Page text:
Abstract

Past research has shown that there is a relationship between body posture and cognitive processes. However, postures used with technological devices has not been studied more extensively. The purpose of this study was to examine posture effects when using a mobile device on interpretation bias, mood, and physical tension. Each participant was randomly assigned one of three conditions: sitting slumped, sitting upright, or lying down. Participants were asked to complete the Scrambled Sentences Task (SST), a task of unscrambling emotional and neutral sentences, to measure their interpretation bias. Additional questions were asked to measure the participant's physical tension and mood. Results suggested no significant differences in interpretation bias depending on posture. There was no significant difference in the performance of unscrambling emotional sentences compared to neutral ones for sitting slumped and sitting upright. When lying down, participants unscrambled fewer neutral sentences compared to emotional ones. Physical tension was found to be a mediator for the relationship between posture (slumped and upright) and mood. The results of this study provide insight of possible confounding variables influencing the relationship between posture and mood.It additionally showed that emotional content is processed differently compared to neutral content when lying down. Further research is needed to understand how physical tension caused by posture being altered when using mobile device affects psychological well-being.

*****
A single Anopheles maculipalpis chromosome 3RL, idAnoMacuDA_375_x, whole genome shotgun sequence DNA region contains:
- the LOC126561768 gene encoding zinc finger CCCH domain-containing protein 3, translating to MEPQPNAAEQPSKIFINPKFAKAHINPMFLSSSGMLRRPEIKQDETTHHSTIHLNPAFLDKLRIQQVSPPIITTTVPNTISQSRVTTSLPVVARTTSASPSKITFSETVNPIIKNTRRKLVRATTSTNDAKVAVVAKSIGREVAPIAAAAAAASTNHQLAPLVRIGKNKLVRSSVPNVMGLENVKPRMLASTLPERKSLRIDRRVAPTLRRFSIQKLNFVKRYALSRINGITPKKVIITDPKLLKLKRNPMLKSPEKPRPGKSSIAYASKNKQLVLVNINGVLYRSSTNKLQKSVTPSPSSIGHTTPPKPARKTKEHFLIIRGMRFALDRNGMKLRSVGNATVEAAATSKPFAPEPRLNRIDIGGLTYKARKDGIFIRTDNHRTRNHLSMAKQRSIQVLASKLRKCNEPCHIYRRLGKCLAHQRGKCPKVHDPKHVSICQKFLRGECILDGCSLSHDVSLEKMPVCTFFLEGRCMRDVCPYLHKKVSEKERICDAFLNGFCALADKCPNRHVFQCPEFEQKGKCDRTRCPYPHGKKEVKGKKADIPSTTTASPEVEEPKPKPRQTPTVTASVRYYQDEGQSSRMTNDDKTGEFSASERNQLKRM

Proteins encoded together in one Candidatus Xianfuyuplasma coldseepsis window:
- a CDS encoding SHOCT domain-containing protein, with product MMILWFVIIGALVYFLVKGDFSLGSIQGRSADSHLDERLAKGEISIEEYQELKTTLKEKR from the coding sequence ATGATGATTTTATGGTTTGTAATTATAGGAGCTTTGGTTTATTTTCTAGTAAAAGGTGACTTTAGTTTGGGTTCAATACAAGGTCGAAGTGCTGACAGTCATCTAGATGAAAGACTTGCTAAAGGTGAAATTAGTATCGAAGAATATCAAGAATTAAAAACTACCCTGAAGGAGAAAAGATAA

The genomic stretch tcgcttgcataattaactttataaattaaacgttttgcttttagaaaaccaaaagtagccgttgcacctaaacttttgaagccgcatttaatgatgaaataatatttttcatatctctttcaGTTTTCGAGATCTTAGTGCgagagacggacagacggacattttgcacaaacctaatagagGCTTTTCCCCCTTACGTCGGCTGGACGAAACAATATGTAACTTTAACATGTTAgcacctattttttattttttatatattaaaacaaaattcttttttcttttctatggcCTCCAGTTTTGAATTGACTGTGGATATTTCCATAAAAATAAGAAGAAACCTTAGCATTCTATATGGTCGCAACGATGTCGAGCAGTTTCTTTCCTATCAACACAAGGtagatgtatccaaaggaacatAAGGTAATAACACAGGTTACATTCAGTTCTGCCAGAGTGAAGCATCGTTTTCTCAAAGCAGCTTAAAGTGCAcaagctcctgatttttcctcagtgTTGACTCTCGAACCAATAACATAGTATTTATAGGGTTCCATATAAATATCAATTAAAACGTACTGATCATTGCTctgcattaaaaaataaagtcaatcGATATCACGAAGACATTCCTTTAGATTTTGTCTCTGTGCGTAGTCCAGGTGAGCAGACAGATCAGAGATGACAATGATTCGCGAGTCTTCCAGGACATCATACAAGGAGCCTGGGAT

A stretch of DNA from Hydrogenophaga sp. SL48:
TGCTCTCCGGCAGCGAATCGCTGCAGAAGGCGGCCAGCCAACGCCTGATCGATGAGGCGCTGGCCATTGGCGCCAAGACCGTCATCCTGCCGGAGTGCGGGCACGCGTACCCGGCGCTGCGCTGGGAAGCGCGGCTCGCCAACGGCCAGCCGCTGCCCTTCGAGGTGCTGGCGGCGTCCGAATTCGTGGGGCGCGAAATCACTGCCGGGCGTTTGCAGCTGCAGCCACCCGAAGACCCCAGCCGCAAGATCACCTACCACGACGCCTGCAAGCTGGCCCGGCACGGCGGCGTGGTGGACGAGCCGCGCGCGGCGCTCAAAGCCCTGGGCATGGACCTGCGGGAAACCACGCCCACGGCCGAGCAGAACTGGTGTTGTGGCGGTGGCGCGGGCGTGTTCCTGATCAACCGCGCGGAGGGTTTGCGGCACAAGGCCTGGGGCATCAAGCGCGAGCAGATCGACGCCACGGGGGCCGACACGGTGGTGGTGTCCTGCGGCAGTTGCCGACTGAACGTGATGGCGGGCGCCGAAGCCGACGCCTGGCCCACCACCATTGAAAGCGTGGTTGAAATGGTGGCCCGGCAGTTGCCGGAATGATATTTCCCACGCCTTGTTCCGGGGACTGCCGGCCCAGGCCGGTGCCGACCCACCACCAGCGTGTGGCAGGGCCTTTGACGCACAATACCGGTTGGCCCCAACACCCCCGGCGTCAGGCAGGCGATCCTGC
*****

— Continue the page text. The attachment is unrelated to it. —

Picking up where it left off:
Thesis Completion

2019

Semester

Spring

Thesis Chair

Sims, Valerie

Degree

Bachelor of Science (B.S.)

College

College of Sciences

Department

Psychology

Degree Program

Human Factors

Language

English

Access Status

Open Access

Release Date

5-1-2019

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